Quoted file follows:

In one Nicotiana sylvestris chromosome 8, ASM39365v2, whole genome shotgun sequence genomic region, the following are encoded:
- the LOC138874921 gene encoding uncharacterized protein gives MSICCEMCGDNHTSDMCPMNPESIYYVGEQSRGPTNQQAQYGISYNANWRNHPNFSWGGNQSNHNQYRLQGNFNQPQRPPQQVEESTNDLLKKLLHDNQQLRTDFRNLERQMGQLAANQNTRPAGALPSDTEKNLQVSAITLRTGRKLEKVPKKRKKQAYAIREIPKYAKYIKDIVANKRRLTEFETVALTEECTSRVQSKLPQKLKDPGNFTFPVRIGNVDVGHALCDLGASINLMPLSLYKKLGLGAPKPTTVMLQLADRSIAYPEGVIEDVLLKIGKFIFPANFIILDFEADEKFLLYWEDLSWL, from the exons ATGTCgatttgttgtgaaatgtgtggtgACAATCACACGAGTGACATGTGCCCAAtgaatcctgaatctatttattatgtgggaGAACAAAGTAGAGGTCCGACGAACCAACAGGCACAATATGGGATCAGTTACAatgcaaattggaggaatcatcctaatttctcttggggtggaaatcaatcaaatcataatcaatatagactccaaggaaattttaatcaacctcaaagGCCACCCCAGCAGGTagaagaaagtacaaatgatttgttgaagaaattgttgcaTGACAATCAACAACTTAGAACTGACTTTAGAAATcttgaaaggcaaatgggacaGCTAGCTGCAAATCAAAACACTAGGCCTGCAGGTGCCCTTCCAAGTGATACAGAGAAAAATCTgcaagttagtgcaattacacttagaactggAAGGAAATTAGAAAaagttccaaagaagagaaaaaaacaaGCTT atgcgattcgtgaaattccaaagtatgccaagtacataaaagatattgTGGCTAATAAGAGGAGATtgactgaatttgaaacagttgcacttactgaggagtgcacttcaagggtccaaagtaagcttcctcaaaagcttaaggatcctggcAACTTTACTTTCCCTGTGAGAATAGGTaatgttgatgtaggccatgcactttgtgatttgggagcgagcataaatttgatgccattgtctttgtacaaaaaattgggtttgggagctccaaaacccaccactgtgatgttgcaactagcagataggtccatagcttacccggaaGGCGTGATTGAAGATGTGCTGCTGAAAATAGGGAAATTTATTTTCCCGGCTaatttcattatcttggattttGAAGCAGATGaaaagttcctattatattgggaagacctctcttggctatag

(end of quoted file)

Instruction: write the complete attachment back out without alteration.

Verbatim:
In one Nicotiana sylvestris chromosome 8, ASM39365v2, whole genome shotgun sequence genomic region, the following are encoded:
- the LOC138874921 gene encoding uncharacterized protein gives MSICCEMCGDNHTSDMCPMNPESIYYVGEQSRGPTNQQAQYGISYNANWRNHPNFSWGGNQSNHNQYRLQGNFNQPQRPPQQVEESTNDLLKKLLHDNQQLRTDFRNLERQMGQLAANQNTRPAGALPSDTEKNLQVSAITLRTGRKLEKVPKKRKKQAYAIREIPKYAKYIKDIVANKRRLTEFETVALTEECTSRVQSKLPQKLKDPGNFTFPVRIGNVDVGHALCDLGASINLMPLSLYKKLGLGAPKPTTVMLQLADRSIAYPEGVIEDVLLKIGKFIFPANFIILDFEADEKFLLYWEDLSWL, from the exons ATGTCgatttgttgtgaaatgtgtggtgACAATCACACGAGTGACATGTGCCCAAtgaatcctgaatctatttattatgtgggaGAACAAAGTAGAGGTCCGACGAACCAACAGGCACAATATGGGATCAGTTACAatgcaaattggaggaatcatcctaatttctcttggggtggaaatcaatcaaatcataatcaatatagactccaaggaaattttaatcaacctcaaagGCCACCCCAGCAGGTagaagaaagtacaaatgatttgttgaagaaattgttgcaTGACAATCAACAACTTAGAACTGACTTTAGAAATcttgaaaggcaaatgggacaGCTAGCTGCAAATCAAAACACTAGGCCTGCAGGTGCCCTTCCAAGTGATACAGAGAAAAATCTgcaagttagtgcaattacacttagaactggAAGGAAATTAGAAAaagttccaaagaagagaaaaaaacaaGCTT atgcgattcgtgaaattccaaagtatgccaagtacataaaagatattgTGGCTAATAAGAGGAGATtgactgaatttgaaacagttgcacttactgaggagtgcacttcaagggtccaaagtaagcttcctcaaaagcttaaggatcctggcAACTTTACTTTCCCTGTGAGAATAGGTaatgttgatgtaggccatgcactttgtgatttgggagcgagcataaatttgatgccattgtctttgtacaaaaaattgggtttgggagctccaaaacccaccactgtgatgttgcaactagcagataggtccatagcttacccggaaGGCGTGATTGAAGATGTGCTGCTGAAAATAGGGAAATTTATTTTCCCGGCTaatttcattatcttggattttGAAGCAGATGaaaagttcctattatattgggaagacctctcttggctatag